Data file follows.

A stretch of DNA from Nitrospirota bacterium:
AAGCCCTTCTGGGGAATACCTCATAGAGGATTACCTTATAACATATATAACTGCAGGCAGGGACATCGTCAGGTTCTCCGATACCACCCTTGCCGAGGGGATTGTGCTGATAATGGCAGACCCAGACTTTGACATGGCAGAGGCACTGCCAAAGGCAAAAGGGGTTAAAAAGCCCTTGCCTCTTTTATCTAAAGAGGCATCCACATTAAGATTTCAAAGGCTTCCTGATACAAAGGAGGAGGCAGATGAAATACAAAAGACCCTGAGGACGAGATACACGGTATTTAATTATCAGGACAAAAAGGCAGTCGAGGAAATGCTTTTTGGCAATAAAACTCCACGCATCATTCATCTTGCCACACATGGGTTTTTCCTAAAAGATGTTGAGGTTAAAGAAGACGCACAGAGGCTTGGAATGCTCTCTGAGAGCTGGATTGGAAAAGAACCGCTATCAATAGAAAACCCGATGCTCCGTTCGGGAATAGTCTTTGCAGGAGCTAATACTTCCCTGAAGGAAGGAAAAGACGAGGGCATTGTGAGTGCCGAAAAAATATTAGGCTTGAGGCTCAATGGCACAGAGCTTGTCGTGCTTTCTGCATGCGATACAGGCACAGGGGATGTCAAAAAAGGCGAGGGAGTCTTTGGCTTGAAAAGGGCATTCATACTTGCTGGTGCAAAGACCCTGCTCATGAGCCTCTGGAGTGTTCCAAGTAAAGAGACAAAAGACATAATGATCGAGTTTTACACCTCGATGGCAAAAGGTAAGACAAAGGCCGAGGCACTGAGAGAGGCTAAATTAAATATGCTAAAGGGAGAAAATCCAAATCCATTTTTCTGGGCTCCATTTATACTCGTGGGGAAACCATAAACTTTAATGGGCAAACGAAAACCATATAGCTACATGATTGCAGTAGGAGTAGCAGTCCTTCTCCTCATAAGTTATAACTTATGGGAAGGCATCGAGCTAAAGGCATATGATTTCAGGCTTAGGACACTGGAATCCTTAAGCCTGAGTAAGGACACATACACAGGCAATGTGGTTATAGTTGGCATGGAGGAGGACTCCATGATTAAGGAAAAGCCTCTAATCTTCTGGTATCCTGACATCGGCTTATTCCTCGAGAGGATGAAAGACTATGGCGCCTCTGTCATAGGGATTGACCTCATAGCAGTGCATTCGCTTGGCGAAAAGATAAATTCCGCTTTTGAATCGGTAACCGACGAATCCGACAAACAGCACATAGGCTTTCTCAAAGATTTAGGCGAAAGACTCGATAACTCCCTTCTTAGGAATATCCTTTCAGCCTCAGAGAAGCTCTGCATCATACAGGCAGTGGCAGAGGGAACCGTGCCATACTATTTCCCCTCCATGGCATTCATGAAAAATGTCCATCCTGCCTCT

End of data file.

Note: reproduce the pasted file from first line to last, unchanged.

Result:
A stretch of DNA from Nitrospirota bacterium:
AAGCCCTTCTGGGGAATACCTCATAGAGGATTACCTTATAACATATATAACTGCAGGCAGGGACATCGTCAGGTTCTCCGATACCACCCTTGCCGAGGGGATTGTGCTGATAATGGCAGACCCAGACTTTGACATGGCAGAGGCACTGCCAAAGGCAAAAGGGGTTAAAAAGCCCTTGCCTCTTTTATCTAAAGAGGCATCCACATTAAGATTTCAAAGGCTTCCTGATACAAAGGAGGAGGCAGATGAAATACAAAAGACCCTGAGGACGAGATACACGGTATTTAATTATCAGGACAAAAAGGCAGTCGAGGAAATGCTTTTTGGCAATAAAACTCCACGCATCATTCATCTTGCCACACATGGGTTTTTCCTAAAAGATGTTGAGGTTAAAGAAGACGCACAGAGGCTTGGAATGCTCTCTGAGAGCTGGATTGGAAAAGAACCGCTATCAATAGAAAACCCGATGCTCCGTTCGGGAATAGTCTTTGCAGGAGCTAATACTTCCCTGAAGGAAGGAAAAGACGAGGGCATTGTGAGTGCCGAAAAAATATTAGGCTTGAGGCTCAATGGCACAGAGCTTGTCGTGCTTTCTGCATGCGATACAGGCACAGGGGATGTCAAAAAAGGCGAGGGAGTCTTTGGCTTGAAAAGGGCATTCATACTTGCTGGTGCAAAGACCCTGCTCATGAGCCTCTGGAGTGTTCCAAGTAAAGAGACAAAAGACATAATGATCGAGTTTTACACCTCGATGGCAAAAGGTAAGACAAAGGCCGAGGCACTGAGAGAGGCTAAATTAAATATGCTAAAGGGAGAAAATCCAAATCCATTTTTCTGGGCTCCATTTATACTCGTGGGGAAACCATAAACTTTAATGGGCAAACGAAAACCATATAGCTACATGATTGCAGTAGGAGTAGCAGTCCTTCTCCTCATAAGTTATAACTTATGGGAAGGCATCGAGCTAAAGGCATATGATTTCAGGCTTAGGACACTGGAATCCTTAAGCCTGAGTAAGGACACATACACAGGCAATGTGGTTATAGTTGGCATGGAGGAGGACTCCATGATTAAGGAAAAGCCTCTAATCTTCTGGTATCCTGACATCGGCTTATTCCTCGAGAGGATGAAAGACTATGGCGCCTCTGTCATAGGGATTGACCTCATAGCAGTGCATTCGCTTGGCGAAAAGATAAATTCCGCTTTTGAATCGGTAACCGACGAATCCGACAAACAGCACATAGGCTTTCTCAAAGATTTAGGCGAAAGACTCGATAACTCCCTTCTTAGGAATATCCTTTCAGCCTCAGAGAAGCTCTGCATCATACAGGCAGTGGCAGAGGGAACCGTGCCATACTATTTCCCCTCCATGGCATTCATGAAAAATGTCCATCCTGCCTCT